Supporting behavioral health providers in public health emergencies
Support for behavioral health care providers is crucial, especially considering the significant stress and burnout they have experienced prior to and during the pandemic. To understand how to better support behavioral health care providers during public health emergencies, this study explores three topics.
- Interventions addressing organizational factors, such as reducing workload and increasing job resources
- Interventions addressing individual factors, such as improving resilience and coping
Providers and patients report that the transition to telehealth has been largely positive. Both populations reported that telehealth has offered more flexibility. But providers expressed concern that virtual care delivery was not as effective as in-person care and that some therapies, services, and client populations may not be well suited for telehealth.
Health care providers need assistance to strengthen their capacity to deliver effective, evidence-based practices to individuals.
Federal and state regulators, as well as public and private payers, made several adjustments to accommodate emerging needs in the healthcare landscape and support behavioral health care staff. For example:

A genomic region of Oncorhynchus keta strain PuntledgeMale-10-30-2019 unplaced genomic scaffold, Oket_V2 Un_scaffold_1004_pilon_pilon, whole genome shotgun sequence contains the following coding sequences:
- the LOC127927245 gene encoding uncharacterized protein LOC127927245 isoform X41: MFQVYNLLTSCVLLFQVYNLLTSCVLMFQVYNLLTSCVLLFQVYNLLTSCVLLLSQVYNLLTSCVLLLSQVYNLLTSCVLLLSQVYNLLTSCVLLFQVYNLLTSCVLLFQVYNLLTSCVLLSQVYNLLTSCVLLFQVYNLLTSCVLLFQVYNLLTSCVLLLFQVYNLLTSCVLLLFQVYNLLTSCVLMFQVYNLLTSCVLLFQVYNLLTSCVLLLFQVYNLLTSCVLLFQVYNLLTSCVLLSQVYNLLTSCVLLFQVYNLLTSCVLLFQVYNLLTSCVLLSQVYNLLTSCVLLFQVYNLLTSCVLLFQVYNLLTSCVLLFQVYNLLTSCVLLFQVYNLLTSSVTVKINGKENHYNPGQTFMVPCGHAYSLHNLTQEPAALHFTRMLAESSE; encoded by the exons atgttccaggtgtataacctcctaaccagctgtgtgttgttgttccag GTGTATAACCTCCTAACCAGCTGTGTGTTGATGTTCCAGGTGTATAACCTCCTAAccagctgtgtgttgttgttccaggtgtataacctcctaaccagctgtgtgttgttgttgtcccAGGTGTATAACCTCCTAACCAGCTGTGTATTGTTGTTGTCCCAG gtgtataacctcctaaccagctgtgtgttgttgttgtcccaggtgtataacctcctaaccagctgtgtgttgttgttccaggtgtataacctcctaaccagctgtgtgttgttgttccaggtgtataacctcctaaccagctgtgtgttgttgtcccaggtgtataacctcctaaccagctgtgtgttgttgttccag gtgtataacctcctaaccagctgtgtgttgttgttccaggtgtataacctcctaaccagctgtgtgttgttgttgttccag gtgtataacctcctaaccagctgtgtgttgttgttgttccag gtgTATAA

- Every state issued some type of policy change to provide coverage parity for telehealth services during the pandemic
- Health insurers began to provide payment parity for telehealth services, allowing providers to bill health insurance companies for telehealth services at the same rate they would bill for in-person services.
- Federal regulations temporarily relaxed to allow for the use of mainstream video conferencing software
But identifying new billing systems and codes can be challenging for providers. Additionally, at the time of this publication, policymakers have not expanded coverage for telehealth permanently. Therefore, behavioral health workers cannot guarantee their ability to provide care virtually.